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Feng Shui

Making organization, life.

by Annie Chang, Julius Go, Brad Hill and Ryan Wong

Feng Shui is a mystical practice that stems from Taoist roots originating in Ancient China.  During the Tang Dynasty (618-907 CE), Feng Shui was confined to the ruling classes.  It was originally used to choose burial sites for the wealthy and palace locations for royalty.  They rigorously studied landscapes, calculated compass directions and diagnosed the positioning of buildings within land sites.  Feng Shui has not departed far from its ancient origins.  It has, however, moved from a systematic science to more of a form of art.
Feng Shui translated to English means “wind” and “water”.  These elements pertain to the balance of the flow of energy which determines the harmony and well-being within a specified local.  This flow of energy—called Ch’i—is influenced by a number of factors.  In the context of the home, Feng Shui draws heavily from factors such as location, architecture, visual aesthetics, and furniture placement to attract and promote the flow of good ch’i as opposed to bad ch’i which can be detrimental to the wealth, health, and relationships of the household.  Bad ch’i can be caused by projections in the immediate environment pointing in the direction of the home called “poison arrows”.  Poison arrows, exemplified in corners of homes, direct bad ch’i towards a home or room.  This, however, can be remedied by certain Feng Shui principles.  Important to the positive flow of ch’i is the balance of yin and yang.  Yin and yang represent all the opposing yet interdependent energies of the universe with yin representing the negative forces of energy and yang the positive forces of energy.  The balance of these opposing energies, which is conducive to positive ch’i, can be manipulated by effective Feng Shui. 


The Feng Shui Local Community
Ch’I is a fundamental element of Feng Shui and can be defined as a “universal force or cosmic breath that all things are thought to possess” (Chin, p.2-3).  Ch’I can also be thought of as an invisible flow similar to the flow described by Akin and Robbins in Money and Modernity.  This flow in Feng Shui can enter structures and leave structures and usually enters through the front door.  Ch’I can also speed up and slow down by slopes or obstacles.  An ideal building would allow Ch’I to enter through the front door and flow through the house at a medium pace.  “Feng Shui in its purest form simply consists of ch’I management, which means keeping the energy moving, not too fast, and not too slow” (Chin, p.4).
There is at least one community in Irvine that has used Feng Shui to give more value to their homes and attract a specific population of buyers.  The project manager for the builder of this community was quoted in “Professional Builder” stating that the builders “wanted to appeal to the market from a cultural and lifestyle perspective – not just an architectural one.  Eighty percent of our buyers are not Caucasian, [the project manager] says of his chiefly Asian and Middle Eastern buyers” (Stromberg).  The builder took this population of buyers that they were aiming for and contracted designers who could design floor plans that Asian and Middle Eastern buyers would enjoy.  The Director of Sales for this project also stated that he dealt with Feng Shui and the buyers to show that buyers specifically wanted a house that was built with Feng Shui principles.  The article later states that the “design team used Feng Shui principles and added thoughtful features, such as a cabinet near the front door for storing shoes” (Stromberg).  The design director for this project also stated that when he designed the floor plans he used certain basic principles of Feng Shui.  Below are parts of the floor plans for this community as well as other examples of good and bad Feng Shui in architecture:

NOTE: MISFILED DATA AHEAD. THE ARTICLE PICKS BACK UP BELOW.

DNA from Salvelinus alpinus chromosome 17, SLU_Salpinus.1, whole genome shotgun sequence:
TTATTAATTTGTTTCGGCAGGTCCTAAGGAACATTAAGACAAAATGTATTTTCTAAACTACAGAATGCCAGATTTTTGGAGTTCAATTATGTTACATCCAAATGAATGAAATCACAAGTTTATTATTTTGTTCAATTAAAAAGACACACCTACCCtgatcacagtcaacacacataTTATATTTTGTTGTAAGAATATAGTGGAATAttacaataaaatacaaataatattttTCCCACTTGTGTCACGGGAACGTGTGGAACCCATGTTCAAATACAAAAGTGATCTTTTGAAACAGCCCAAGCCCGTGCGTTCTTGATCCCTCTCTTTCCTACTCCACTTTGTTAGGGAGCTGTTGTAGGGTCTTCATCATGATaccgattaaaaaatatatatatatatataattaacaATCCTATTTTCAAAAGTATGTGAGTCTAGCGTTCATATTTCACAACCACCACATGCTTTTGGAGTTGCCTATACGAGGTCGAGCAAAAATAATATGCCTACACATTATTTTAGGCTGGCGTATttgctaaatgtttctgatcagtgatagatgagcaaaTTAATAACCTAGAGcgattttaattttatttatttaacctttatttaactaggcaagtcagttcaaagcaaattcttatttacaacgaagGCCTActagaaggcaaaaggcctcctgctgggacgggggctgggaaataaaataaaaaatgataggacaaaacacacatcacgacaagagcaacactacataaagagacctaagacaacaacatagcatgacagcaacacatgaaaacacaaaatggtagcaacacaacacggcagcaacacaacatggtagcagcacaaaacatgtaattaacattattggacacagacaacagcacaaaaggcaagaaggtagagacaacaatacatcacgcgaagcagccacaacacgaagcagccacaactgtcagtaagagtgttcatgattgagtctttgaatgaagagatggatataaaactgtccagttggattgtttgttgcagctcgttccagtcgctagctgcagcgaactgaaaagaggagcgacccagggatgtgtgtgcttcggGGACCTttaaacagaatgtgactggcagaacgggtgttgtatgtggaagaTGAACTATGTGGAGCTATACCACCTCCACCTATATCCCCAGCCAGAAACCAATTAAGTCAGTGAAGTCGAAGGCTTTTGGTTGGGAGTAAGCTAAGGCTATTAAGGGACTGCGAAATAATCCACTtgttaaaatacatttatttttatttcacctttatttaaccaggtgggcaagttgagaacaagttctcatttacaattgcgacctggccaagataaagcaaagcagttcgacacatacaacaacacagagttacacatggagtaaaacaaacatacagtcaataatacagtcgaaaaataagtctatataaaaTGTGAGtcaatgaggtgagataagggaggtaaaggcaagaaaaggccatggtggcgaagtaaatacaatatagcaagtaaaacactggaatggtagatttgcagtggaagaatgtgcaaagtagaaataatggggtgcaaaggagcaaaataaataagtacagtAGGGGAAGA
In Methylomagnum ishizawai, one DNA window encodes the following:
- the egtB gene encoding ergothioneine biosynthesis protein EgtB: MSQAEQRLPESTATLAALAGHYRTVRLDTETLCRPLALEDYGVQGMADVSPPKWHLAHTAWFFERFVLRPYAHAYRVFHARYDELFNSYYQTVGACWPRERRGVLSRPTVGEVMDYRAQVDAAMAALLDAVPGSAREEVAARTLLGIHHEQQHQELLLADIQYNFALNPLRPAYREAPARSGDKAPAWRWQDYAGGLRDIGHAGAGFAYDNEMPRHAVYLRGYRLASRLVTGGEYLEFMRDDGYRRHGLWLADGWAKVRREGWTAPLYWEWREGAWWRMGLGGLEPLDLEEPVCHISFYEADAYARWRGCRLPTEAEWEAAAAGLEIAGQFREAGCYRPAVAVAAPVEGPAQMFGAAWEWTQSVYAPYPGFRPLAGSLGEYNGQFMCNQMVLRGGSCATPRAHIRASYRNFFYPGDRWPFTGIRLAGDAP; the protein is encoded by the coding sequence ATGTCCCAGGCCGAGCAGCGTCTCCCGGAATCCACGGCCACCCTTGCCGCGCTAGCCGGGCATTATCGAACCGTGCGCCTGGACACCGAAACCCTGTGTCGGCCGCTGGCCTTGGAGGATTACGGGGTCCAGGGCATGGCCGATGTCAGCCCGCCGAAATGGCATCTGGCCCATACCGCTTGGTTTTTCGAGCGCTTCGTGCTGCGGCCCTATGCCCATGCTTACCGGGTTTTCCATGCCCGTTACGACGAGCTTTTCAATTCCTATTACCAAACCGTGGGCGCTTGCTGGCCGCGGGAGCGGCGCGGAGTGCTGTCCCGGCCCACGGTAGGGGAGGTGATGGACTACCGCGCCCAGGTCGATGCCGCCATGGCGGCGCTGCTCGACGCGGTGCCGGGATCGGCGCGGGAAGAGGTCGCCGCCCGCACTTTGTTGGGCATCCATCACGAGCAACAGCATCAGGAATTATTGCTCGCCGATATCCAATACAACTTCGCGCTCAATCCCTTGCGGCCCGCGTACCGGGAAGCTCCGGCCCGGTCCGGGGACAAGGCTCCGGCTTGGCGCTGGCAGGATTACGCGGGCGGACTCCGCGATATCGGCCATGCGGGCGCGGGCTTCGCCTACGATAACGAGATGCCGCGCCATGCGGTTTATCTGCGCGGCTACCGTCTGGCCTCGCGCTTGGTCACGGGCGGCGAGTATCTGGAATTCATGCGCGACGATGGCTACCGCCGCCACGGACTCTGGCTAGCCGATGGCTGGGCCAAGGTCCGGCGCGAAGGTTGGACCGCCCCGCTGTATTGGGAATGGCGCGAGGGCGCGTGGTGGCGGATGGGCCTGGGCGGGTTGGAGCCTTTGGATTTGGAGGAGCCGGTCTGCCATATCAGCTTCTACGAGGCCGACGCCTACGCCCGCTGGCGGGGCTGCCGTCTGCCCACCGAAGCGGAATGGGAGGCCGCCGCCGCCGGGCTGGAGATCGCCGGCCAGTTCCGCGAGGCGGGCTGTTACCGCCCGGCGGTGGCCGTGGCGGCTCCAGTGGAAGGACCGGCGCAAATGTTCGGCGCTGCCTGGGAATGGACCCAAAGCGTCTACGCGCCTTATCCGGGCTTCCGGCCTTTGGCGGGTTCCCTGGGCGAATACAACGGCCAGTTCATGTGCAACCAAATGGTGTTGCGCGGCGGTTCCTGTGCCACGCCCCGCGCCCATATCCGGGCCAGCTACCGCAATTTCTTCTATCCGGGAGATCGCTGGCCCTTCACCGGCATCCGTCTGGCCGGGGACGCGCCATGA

This floor plan shows how the energy flows in through the front door and does not flow straight out the back door. When the front door is aligned with the back, “the ch’I passes through too quickly and adversely affects the luck of the tenants” (Lip, p. 35). Typically it would be favorable to have the ch’I reside in the house so that it will bring good luck and prosperity.



- This floor plan exhibits the same principles as before regarding the alignment of the front door and back door. A new feng shui principle is also seen here since the plan has a stairway. If the stairs lead directly to the front door then that is bad feng shui since the flow of ch’I will go down the stairs and directly out the front door making so the family does not receive any luck or prosperity.





- The above photos and the image to the left are all cul-de-sacs from the housing community. Notice how none of the cul-de-sacs have houses at the end or even close to the end. This is due to the fact that in feng shui the bad ch’I flows down the street and hits the house at the end of the cul-de-sac bringing them bad luck and misfortune. When this community was designed, there were no houses built at the ends of the cul-de-sacs because those houses would not sell as easily.


The Interview

Annie:  Hi!  What is your name and can you state where you were born, what language you speak, and what religion you practice?

Woman:  Hello.  My name is Mei Hsin Liu Chang and I was born in Taiwan, and I speak Mandarin.  My mom and dad were both born in China; I moved to America in the late 70’s.  I am a Buddhist, and I practice my religion everyday.

Annie:  Would you consider yourself very “Chinese” or have you adapted to American culture since you’ve been here for over 20 years.

Woman:  I do consider myself Chinese.  I am able to distinguish Chinese culture from American culture.  The only time I switch into my America culture gear is when I’m dealing with my children.